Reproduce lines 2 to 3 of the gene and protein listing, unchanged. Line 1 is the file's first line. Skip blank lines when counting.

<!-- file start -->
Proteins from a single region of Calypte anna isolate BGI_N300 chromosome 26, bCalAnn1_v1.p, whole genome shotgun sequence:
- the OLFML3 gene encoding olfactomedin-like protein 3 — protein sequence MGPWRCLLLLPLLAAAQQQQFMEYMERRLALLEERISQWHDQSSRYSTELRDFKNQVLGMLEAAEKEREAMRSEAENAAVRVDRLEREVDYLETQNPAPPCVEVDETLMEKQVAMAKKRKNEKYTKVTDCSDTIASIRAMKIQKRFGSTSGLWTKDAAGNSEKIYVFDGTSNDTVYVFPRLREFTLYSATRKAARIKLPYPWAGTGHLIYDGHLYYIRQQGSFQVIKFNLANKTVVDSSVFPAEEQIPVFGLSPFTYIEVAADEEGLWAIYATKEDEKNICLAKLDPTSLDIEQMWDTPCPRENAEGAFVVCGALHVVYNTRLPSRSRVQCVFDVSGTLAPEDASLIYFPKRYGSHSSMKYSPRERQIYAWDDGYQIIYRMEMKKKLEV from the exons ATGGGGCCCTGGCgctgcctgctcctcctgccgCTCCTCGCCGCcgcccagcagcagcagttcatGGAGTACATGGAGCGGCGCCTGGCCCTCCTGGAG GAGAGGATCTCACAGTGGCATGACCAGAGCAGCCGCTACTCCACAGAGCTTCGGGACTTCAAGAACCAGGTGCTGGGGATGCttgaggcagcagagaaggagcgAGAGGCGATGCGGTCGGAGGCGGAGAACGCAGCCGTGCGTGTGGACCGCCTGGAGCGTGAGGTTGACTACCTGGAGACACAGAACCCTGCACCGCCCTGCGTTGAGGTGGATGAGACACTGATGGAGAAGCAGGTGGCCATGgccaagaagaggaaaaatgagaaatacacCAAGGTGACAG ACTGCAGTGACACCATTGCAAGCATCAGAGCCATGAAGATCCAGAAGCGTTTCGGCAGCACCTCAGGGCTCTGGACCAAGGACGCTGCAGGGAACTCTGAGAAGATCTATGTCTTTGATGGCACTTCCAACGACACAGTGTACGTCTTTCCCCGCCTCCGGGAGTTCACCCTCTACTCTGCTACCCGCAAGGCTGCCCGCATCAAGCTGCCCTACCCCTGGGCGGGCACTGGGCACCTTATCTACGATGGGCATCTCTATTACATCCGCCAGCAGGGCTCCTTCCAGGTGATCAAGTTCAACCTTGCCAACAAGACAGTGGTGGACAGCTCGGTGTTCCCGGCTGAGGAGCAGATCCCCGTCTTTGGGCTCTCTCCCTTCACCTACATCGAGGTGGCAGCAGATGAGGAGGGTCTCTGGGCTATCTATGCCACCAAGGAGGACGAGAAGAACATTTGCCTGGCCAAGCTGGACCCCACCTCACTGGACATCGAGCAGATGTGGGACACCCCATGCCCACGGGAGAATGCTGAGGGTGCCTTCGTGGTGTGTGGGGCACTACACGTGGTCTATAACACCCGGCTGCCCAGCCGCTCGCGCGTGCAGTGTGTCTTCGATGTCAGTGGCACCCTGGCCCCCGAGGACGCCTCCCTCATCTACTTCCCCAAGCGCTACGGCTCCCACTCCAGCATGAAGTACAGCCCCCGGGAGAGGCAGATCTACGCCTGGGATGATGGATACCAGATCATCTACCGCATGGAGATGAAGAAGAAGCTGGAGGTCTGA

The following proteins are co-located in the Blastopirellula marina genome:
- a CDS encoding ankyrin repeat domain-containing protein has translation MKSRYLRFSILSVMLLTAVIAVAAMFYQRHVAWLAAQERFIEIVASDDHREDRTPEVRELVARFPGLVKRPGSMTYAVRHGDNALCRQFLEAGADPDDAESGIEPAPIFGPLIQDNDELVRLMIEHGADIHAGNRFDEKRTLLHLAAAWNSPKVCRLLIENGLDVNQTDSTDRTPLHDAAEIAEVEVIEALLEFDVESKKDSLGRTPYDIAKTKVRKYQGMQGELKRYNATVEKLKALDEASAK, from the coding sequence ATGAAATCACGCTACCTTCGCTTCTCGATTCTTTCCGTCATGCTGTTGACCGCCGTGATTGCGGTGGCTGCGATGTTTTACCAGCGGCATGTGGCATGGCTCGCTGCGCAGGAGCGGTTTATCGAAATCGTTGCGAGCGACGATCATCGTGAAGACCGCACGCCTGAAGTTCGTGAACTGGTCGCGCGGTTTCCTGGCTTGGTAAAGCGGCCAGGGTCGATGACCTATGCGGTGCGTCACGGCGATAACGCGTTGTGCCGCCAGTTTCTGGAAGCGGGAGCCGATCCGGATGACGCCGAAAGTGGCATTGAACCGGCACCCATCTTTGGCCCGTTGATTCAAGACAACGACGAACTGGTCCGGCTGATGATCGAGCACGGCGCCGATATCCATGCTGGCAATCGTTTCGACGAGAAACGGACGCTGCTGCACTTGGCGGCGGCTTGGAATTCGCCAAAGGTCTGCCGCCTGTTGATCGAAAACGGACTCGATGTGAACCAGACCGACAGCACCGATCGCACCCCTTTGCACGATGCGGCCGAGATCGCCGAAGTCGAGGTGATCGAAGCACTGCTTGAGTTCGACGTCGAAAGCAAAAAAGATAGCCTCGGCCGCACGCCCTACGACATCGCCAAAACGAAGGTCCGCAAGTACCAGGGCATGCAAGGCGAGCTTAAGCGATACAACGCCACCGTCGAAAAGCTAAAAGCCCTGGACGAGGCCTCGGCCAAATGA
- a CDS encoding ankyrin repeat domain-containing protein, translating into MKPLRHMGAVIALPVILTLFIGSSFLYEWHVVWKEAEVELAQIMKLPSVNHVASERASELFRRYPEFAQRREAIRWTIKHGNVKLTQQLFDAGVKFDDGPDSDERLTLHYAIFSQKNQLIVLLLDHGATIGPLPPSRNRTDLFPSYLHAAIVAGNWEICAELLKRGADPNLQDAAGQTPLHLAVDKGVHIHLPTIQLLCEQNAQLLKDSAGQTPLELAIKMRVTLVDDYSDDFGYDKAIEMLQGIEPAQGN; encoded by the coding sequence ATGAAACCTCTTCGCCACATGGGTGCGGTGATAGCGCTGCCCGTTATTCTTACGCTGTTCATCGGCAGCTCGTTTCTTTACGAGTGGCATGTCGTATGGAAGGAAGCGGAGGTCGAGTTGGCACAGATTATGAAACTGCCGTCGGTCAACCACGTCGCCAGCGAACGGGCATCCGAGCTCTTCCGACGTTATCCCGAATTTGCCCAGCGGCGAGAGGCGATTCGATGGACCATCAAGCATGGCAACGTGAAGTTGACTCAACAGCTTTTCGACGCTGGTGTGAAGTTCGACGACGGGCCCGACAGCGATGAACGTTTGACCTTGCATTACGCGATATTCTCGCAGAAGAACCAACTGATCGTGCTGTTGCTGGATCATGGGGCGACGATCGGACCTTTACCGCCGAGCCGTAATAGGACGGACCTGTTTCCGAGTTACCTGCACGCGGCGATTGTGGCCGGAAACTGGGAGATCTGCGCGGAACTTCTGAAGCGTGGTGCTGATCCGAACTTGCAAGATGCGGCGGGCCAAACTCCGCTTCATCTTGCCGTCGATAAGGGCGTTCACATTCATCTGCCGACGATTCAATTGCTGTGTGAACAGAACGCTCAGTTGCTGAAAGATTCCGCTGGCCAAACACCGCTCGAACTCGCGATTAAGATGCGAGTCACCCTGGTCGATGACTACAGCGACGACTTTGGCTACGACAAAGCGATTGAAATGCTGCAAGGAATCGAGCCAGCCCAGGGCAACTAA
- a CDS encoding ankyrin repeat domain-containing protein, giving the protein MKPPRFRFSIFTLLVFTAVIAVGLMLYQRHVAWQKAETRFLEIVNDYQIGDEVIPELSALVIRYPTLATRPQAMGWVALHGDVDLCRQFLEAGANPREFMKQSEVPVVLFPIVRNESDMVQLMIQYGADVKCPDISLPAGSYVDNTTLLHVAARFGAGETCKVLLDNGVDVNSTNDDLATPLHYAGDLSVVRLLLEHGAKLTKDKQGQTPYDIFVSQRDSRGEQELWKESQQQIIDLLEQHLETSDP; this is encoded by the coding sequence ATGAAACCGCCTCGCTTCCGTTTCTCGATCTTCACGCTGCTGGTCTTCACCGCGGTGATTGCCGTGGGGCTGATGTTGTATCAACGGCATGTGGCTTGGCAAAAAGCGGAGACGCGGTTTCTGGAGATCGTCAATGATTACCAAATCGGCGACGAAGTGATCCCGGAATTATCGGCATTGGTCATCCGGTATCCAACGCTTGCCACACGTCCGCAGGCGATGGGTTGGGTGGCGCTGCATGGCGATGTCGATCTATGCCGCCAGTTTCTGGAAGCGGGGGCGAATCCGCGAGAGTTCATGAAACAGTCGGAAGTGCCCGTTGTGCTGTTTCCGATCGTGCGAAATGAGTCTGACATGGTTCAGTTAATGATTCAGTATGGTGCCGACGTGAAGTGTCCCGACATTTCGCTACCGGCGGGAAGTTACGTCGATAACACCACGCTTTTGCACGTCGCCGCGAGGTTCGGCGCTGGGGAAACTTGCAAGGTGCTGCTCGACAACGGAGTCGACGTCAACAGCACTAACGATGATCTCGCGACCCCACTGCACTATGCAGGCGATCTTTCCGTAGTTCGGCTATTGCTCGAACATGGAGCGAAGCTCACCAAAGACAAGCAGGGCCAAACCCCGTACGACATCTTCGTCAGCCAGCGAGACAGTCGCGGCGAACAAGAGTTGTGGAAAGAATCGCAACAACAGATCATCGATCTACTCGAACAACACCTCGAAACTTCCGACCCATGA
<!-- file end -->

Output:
- the OLFML3 gene encoding olfactomedin-like protein 3 — protein sequence MGPWRCLLLLPLLAAAQQQQFMEYMERRLALLEERISQWHDQSSRYSTELRDFKNQVLGMLEAAEKEREAMRSEAENAAVRVDRLEREVDYLETQNPAPPCVEVDETLMEKQVAMAKKRKNEKYTKVTDCSDTIASIRAMKIQKRFGSTSGLWTKDAAGNSEKIYVFDGTSNDTVYVFPRLREFTLYSATRKAARIKLPYPWAGTGHLIYDGHLYYIRQQGSFQVIKFNLANKTVVDSSVFPAEEQIPVFGLSPFTYIEVAADEEGLWAIYATKEDEKNICLAKLDPTSLDIEQMWDTPCPRENAEGAFVVCGALHVVYNTRLPSRSRVQCVFDVSGTLAPEDASLIYFPKRYGSHSSMKYSPRERQIYAWDDGYQIIYRMEMKKKLEV from the exons ATGGGGCCCTGGCgctgcctgctcctcctgccgCTCCTCGCCGCcgcccagcagcagcagttcatGGAGTACATGGAGCGGCGCCTGGCCCTCCTGGAG GAGAGGATCTCACAGTGGCATGACCAGAGCAGCCGCTACTCCACAGAGCTTCGGGACTTCAAGAACCAGGTGCTGGGGATGCttgaggcagcagagaaggagcgAGAGGCGATGCGGTCGGAGGCGGAGAACGCAGCCGTGCGTGTGGACCGCCTGGAGCGTGAGGTTGACTACCTGGAGACACAGAACCCTGCACCGCCCTGCGTTGAGGTGGATGAGACACTGATGGAGAAGCAGGTGGCCATGgccaagaagaggaaaaatgagaaatacacCAAGGTGACAG ACTGCAGTGACACCATTGCAAGCATCAGAGCCATGAAGATCCAGAAGCGTTTCGGCAGCACCTCAGGGCTCTGGACCAAGGACGCTGCAGGGAACTCTGAGAAGATCTATGTCTTTGATGGCACTTCCAACGACACAGTGTACGTCTTTCCCCGCCTCCGGGAGTTCACCCTCTACTCTGCTACCCGCAAGGCTGCCCGCATCAAGCTGCCCTACCCCTGGGCGGGCACTGGGCACCTTATCTACGATGGGCATCTCTATTACATCCGCCAGCAGGGCTCCTTCCAGGTGATCAAGTTCAACCTTGCCAACAAGACAGTGGTGGACAGCTCGGTGTTCCCGGCTGAGGAGCAGATCCCCGTCTTTGGGCTCTCTCCCTTCACCTACATCGAGGTGGCAGCAGATGAGGAGGGTCTCTGGGCTATCTATGCCACCAAGGAGGACGAGAAGAACATTTGCCTGGCCAAGCTGGACCCCACCTCACTGGACATCGAGCAGATGTGGGACACCCCATGCCCACGGGAGAATGCTGAGGGTGCCTTCGTGGTGTGTGGGGCACTACACGTGGTCTATAACACCCGGCTGCCCAGCCGCTCGCGCGTGCAGTGTGTCTTCGATGTCAGTGGCACCCTGGCCCCCGAGGACGCCTCCCTCATCTACTTCCCCAAGCGCTACGGCTCCCACTCCAGCATGAAGTACAGCCCCCGGGAGAGGCAGATCTACGCCTGGGATGATGGATACCAGATCATCTACCGCATGGAGATGAAGAAGAAGCTGGAGGTCTGA

The following proteins are co-located in the Blastopirellula marina genome: